Established Career Academic Award

Winner

Agri systems research to enhance livelihoods in developing countries - Dr Marion Pfeifer

Shortlisted

Green Finance/COP26 Policy Paper: Voluntary Carbon Markets in ASEAN: Challenges and Opportunities for Scaling Up - Dr Marwa Elnahass

Making the senses matter for global health - Dr. Duika Burges Watson

Agri systems research to enhance livelihoods in developing countries - Dr Marion Pfeifer

Small-holder farming is the major livelihood activity of rural households in Sub-Saharan Africa. The majority live below the poverty line and has faced food insecurity at certain times of the year. High yield gaps are pervasive on rain-fed farms exacerbating challenges farmers face. Yet, there are large uncertainties surrounding attainable crop yields, drivers of relative crop yields and environmental costs of solutions to closing yield gaps. These uncertainties are creating challenges for developing countries. The spread of agricultural growth corridors and establishment of agribusiness impacts farmers. This research project collects and analyses ecological and socio-economic data from Tanzania. The Udzungwa Mountain Forests and Kilombero Valley are the focus areas for data collation. The project team works with in-country partners and co-investigators to address these uncertainties. The team investigated the potential of agroforestry as integrated land management.

Green Finance/COP26 Policy Paper: Voluntary Carbon Markets in ASEAN: Challenges and Opportunities for Scaling Up - Dr Marwa Elnahass

Under the existing market calls raised to the COP26 participants, I bring a critical issue to the attention of policy makers. This will bring a voice many businesses, users and stakeholders. The main aim is to investigate the consequences of poor transparency. We also want to look at the lack of a unified financial disclosure framework to report on carbon risks and costs.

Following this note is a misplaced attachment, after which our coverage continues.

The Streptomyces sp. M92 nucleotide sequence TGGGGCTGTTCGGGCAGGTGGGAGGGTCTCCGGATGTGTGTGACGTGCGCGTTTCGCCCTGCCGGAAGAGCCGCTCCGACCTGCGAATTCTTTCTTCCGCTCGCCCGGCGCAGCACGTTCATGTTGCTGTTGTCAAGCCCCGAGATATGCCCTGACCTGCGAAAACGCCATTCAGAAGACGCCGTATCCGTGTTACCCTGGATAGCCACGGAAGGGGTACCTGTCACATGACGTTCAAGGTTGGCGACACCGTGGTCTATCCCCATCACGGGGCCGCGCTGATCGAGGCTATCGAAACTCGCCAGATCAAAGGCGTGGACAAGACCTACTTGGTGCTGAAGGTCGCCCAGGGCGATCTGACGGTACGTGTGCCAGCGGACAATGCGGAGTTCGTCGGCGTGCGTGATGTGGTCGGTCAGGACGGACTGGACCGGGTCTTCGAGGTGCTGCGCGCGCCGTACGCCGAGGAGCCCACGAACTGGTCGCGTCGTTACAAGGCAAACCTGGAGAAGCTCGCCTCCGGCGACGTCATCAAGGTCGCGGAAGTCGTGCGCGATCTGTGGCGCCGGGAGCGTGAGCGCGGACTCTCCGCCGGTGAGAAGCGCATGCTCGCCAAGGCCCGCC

Making the senses matter for global health - Dr. Duika Burges Watson

The senses matter to health and wellbeing in ways that until Covid-19 were too often overlooked. Duika Burges Watson’s research focusses not only on an expansive definition of food systems, but also on how we experience food. Her work has drawn international attention. It has informed practitioners’ and patients’ understanding of anosmia (loss of smell as a symptom of Covid-19 infection). It also looks at parosmia (a side effect of Covid-19 when people find once-pleasurable smells revolting). It has also provided the foundation for online patient support groups that involved more than 80,000 people by late 2021. We want to transform medical and public health understandings of our relationships with food and why they matter.

Team Award

Winner

Dwellbeing Shieldfield: Community knowledge building in contested urban space - Dr Julia Heslop, Hannah Marsden (PGR), Dr Clare Vaughan

Shortlisted

Patients, policy and the pandemic - The Wellcome Centre for Mitochondrial Research

Reaching Out: Increasing diversity and sustainable involvement and engagement with local communities in health and social care research

Dwellbeing Shieldfield: Community knowledge building in contested urban space - Dr Julia Heslop, Hannah Marsden (PGR), Dr Clare Vaughan

Dwellbeing Shieldfield is a welcoming, artistic and inclusive community benefit society. It is cooperative of Shieldfield residents and community members of all ages and backgrounds. Through projects, research and events we share life together, support our neighbours and celebrate our rich and diverse community. Our aim is for community members to play an active role in shaping life in Shieldfield. We share our knowledge about the issues and challenges that affect our neighbourhood and work. Together we look for alternative models for organising, learning and solidarity. We aim to move Shieldfield (and similar neighbourhoods) towards self-reliance, resilience and interdependence.

Patients, policy and the pandemic